Definitely look at the recommended reading list to get familiar with some of the generals of investing.
snowss21 wrote:I have been eyeing vanguard and some of their growth funds.
For what it's worth, we tend to shun "growth" funds around here, although there can be exceptions. Growth funds invest in growth companies, which are only one side of the coin—the flipside being value stocks. Be warned: growth stocks don't necessarily make your money grow the most. Broad index funds arguably hold the maximum amount of growth stocks one should have. In fact, a broad equity index fund effectively covers all your bases: large, mid, small; growth, core, value. Easy!
By contrast, a growth portfolio
isn't about stock investment style; it refers to one's asset allocation (i.e. stocks vs. bonds), which is a good thing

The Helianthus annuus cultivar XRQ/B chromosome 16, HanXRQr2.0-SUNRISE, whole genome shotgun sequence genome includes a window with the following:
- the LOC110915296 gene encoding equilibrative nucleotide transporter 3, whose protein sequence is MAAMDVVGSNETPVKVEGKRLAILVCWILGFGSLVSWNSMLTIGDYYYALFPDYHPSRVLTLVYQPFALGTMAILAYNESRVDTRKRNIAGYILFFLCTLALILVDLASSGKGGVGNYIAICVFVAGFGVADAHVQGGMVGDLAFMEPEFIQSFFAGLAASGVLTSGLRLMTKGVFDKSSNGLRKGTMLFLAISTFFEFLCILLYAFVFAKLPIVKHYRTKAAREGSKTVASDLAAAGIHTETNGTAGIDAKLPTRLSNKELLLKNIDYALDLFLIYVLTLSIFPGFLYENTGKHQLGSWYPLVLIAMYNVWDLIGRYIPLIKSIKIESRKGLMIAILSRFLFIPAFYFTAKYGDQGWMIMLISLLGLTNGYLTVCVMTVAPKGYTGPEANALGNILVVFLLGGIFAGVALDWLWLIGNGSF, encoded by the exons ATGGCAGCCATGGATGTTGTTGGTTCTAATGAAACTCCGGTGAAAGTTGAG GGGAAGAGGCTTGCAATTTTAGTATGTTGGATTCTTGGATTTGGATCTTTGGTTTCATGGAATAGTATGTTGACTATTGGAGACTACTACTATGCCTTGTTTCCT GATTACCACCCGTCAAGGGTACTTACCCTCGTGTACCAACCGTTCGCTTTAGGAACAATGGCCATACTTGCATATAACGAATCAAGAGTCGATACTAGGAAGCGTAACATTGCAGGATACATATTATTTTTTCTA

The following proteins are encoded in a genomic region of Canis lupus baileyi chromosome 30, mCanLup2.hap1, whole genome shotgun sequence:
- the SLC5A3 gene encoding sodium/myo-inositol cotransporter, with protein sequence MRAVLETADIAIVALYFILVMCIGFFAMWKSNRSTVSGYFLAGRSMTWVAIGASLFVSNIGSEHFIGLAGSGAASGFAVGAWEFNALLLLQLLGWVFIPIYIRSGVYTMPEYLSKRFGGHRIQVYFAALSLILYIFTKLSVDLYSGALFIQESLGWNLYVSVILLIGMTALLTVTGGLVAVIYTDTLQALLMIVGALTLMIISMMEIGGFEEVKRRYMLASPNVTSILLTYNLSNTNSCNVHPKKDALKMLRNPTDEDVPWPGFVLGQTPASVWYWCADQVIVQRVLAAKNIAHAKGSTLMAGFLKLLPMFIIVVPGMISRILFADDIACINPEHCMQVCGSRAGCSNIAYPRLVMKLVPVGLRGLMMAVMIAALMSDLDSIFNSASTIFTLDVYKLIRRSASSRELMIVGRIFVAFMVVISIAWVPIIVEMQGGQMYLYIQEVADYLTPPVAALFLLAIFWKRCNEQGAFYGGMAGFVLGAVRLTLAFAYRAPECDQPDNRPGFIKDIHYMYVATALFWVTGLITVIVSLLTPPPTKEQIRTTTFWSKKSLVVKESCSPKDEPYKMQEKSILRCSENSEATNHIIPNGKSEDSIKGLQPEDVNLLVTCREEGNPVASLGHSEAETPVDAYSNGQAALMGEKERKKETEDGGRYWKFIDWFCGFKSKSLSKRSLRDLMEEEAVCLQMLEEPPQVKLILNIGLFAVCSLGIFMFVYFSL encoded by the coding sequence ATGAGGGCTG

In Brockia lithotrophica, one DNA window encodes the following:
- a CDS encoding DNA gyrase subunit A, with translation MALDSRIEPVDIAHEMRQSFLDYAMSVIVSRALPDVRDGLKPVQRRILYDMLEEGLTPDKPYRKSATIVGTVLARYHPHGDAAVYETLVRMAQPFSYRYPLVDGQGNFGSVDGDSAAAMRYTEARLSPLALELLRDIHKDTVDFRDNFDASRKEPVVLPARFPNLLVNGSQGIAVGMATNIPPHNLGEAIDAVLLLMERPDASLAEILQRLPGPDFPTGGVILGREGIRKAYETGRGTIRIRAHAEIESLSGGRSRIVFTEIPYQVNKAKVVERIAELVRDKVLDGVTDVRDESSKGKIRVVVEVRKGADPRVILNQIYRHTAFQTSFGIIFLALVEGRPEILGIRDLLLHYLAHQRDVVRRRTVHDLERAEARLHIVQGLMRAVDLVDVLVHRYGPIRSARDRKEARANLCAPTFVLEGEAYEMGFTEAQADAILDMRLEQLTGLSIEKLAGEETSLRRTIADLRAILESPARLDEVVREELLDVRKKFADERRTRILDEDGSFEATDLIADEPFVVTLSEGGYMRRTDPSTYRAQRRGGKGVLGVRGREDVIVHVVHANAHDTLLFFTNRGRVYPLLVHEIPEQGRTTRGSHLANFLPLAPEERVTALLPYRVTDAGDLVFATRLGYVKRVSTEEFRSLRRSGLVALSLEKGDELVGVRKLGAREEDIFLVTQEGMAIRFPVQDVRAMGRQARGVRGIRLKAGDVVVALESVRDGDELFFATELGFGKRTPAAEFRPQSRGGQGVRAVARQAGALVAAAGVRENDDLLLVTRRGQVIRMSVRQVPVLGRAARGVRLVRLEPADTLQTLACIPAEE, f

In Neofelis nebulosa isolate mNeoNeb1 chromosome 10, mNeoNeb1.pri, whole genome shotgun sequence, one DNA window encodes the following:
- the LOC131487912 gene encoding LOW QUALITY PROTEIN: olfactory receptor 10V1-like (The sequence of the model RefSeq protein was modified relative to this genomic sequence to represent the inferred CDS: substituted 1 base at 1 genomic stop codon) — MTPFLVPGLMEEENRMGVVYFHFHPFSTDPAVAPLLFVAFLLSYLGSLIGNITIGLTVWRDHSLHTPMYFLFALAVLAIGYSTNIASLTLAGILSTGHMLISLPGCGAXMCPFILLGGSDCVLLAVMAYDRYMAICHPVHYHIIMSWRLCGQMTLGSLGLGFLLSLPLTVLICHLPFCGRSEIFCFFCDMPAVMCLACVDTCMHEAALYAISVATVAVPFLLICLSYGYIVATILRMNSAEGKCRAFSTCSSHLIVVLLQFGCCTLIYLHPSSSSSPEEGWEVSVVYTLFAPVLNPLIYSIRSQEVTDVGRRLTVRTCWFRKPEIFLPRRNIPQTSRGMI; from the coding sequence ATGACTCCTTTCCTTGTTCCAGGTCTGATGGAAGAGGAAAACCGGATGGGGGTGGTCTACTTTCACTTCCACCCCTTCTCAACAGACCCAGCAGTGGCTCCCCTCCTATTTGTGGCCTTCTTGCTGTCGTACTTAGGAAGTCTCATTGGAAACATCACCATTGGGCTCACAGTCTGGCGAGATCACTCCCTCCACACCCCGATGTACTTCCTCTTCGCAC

. A growth portfolio is just fine if it is in line with one's willingness, need and tolerance for risk. When Vanguard's LifeStrategy options use the word "growth" in the title it is merely to give you an idea of its asset allocation (i.e. aggressive vs. moderate vs. conservative growth). Keep in mind that each LifeStrategy Fund is actually a complete portfolio of broad VG index funds
that has been expertly-structured and wrapped in a box to make investing easy.
My vote is that you open your IRA directly at Vanguard and select one of those tasty LifeStrategy Growth funds
portfolios, or a Target Retirement fund
portfolio. The number of ways to do better are few (and cannot be known ahead of time). The number of ways to do worse are infinite.